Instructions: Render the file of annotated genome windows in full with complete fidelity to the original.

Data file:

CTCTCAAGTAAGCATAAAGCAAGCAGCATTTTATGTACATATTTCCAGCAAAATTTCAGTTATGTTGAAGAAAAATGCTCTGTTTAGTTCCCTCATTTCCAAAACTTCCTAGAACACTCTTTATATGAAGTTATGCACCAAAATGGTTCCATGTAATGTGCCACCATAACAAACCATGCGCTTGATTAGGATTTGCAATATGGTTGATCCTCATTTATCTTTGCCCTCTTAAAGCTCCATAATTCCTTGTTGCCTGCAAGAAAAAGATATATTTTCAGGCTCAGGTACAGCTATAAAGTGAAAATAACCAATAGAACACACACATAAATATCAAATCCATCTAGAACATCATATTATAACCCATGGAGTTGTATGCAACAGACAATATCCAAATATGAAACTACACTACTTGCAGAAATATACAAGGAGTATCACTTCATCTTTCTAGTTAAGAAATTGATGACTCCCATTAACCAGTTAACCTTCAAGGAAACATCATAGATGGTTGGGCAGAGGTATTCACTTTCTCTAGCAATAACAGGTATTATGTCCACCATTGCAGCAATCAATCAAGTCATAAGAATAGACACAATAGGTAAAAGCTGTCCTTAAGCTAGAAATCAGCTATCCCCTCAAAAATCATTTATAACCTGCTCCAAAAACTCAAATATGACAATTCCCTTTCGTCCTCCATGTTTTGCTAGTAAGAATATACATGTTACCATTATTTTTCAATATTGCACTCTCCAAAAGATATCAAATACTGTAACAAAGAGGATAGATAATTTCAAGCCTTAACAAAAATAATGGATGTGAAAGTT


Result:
CTCTCAAGTAAGCATAAAGCAAGCAGCATTTTATGTACATATTTCCAGCAAAATTTCAGTTATGTTGAAGAAAAATGCTCTGTTTAGTTCCCTCATTTCCAAAACTTCCTAGAACACTCTTTATATGAAGTTATGCACCAAAATGGTTCCATGTAATGTGCCACCATAACAAACCATGCGCTTGATTAGGATTTGCAATATGGTTGATCCTCATTTATCTTTGCCCTCTTAAAGCTCCATAATTCCTTGTTGCCTGCAAGAAAAAGATATATTTTCAGGCTCAGGTACAGCTATAAAGTGAAAATAACCAATAGAACACACACATAAATATCAAATCCATCTAGAACATCATATTATAACCCATGGAGTTGTATGCAACAGACAATATCCAAATATGAAACTACACTACTTGCAGAAATATACAAGGAGTATCACTTCATCTTTCTAGTTAAGAAATTGATGACTCCCATTAACCAGTTAACCTTCAAGGAAACATCATAGATGGTTGGGCAGAGGTATTCACTTTCTCTAGCAATAACAGGTATTATGTCCACCATTGCAGCAATCAATCAAGTCATAAGAATAGACACAATAGGTAAAAGCTGTCCTTAAGCTAGAAATCAGCTATCCCCTCAAAAATCATTTATAACCTGCTCCAAAAACTCAAATATGACAATTCCCTTTCGTCCTCCATGTTTTGCTAGTAAGAATATACATGTTACCATTATTTTTCAATATTGCACTCTCCAAAAGATATCAAATACTGTAACAAAGAGGATAGATAATTTCAAGCCTTAACAAAAATAATGGATGTGAAAGTT